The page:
What does the future of health care look like with the ever growing world of artificial intelligence? Sometimes we talk like, oh, you know, are are we gonna have robot doctors or robot nurses? Well, today we're gonna talk about maybe well, will there be doctors? Will it change? Will we just walk into a a personless, place where we can just go in and know everything about our health? So we're gonna talk about that some more and, you you know, what it means if if we turn health care from a service to a product. I'm extremely excited for today's episode. Probably a company that many of you know and many of you probably use. So, extremely excited for that. But before we get started, as a reminder, if you're joining us from the podcast, thank you. Check your show notes, and, we always have more information on today's episode. We always recap every single interview in our newsletter, so make sure you sign up for that. And our website is like a free generative AI university.

Jordan Wilson [00:01:19]:
We have interviews with experts more than 210, I think, now, as well as you can go back and read every single newsletter we've ever written. So if you wanna know more about AI and health care as an example, check out the show notes. We have even more, experts that we've talked to aside from today. Alright. Before we get into that, let's first go over the AI news as we do. So, first, Google has paused its Gemini AI image generation features due to some historical inaccuracies. So Google just announced the pause of its Gemini AI image generation features due to inaccuracies in the historic in historical pictures where it is depicting figures such as the US founding fathers as people of color. So users on social media raised concerns about the AI's tool's ability to generate images accurately, leading Google to acknowledge the issue and promise improvements.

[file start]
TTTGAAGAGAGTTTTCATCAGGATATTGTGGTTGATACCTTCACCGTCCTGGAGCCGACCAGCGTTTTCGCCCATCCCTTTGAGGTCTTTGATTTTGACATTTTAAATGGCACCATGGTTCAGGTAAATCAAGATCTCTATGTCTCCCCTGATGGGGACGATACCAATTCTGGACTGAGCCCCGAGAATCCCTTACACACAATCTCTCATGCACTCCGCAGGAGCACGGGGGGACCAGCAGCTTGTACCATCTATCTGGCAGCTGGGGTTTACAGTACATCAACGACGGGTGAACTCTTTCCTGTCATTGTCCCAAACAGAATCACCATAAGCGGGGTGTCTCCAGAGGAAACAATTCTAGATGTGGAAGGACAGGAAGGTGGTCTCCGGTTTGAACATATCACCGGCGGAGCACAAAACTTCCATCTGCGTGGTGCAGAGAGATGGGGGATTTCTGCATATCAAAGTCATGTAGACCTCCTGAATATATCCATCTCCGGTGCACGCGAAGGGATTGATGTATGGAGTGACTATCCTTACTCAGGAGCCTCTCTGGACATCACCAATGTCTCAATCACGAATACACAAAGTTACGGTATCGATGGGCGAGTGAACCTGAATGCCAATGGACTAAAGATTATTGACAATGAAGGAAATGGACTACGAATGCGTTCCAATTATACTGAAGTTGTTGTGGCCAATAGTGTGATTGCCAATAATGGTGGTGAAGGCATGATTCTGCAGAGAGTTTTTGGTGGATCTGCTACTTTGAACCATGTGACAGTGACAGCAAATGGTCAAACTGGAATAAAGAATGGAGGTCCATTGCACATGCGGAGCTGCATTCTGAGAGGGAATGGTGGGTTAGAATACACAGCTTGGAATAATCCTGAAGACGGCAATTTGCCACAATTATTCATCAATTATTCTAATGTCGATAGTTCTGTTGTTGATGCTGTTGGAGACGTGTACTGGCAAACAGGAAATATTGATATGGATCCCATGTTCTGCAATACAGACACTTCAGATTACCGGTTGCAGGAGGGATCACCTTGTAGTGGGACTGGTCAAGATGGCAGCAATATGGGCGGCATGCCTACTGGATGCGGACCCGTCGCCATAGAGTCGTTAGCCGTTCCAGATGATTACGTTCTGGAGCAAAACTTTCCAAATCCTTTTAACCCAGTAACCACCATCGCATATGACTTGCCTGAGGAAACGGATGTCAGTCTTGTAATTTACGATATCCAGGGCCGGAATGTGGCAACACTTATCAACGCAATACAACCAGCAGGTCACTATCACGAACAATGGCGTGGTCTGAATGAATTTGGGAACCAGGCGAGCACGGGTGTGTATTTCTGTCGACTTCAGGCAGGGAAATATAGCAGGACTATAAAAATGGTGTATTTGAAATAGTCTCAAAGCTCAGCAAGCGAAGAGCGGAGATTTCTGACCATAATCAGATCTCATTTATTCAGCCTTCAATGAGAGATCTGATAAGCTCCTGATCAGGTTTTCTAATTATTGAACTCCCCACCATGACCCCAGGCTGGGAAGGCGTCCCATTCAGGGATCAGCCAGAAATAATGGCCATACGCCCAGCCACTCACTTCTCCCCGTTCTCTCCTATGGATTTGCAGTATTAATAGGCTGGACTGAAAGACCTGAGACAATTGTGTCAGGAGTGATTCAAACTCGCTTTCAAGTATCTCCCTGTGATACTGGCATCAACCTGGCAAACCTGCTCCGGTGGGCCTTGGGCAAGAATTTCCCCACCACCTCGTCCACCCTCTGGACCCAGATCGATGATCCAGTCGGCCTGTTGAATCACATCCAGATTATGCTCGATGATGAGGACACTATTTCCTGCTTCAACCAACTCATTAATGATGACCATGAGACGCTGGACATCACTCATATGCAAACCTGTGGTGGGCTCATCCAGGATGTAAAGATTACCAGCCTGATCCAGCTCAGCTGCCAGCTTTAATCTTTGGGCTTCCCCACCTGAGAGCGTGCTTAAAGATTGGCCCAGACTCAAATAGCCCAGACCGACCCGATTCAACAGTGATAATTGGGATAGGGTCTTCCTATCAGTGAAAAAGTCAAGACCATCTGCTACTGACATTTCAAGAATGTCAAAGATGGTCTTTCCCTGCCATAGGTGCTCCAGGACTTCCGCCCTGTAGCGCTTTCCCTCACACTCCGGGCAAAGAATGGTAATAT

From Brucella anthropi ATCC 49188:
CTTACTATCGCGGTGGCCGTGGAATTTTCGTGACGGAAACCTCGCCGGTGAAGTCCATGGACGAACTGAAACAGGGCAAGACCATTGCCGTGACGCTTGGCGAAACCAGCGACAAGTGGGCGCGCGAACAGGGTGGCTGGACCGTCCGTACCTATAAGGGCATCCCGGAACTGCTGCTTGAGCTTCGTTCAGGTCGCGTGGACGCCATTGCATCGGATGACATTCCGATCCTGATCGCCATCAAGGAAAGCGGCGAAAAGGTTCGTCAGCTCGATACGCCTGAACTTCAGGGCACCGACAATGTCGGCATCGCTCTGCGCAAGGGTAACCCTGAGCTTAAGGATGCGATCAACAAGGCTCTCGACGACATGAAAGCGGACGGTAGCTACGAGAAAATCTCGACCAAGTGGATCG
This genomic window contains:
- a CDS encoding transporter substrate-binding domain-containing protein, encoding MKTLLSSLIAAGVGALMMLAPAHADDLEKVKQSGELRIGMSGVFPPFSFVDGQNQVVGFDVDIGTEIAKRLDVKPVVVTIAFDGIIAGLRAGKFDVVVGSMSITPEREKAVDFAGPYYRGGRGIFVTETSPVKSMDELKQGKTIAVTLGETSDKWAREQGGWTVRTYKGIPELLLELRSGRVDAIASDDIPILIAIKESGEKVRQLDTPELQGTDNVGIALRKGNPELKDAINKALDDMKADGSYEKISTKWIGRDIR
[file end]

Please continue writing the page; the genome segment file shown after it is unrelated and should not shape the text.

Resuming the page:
Jordan Wilson [00:02:12]: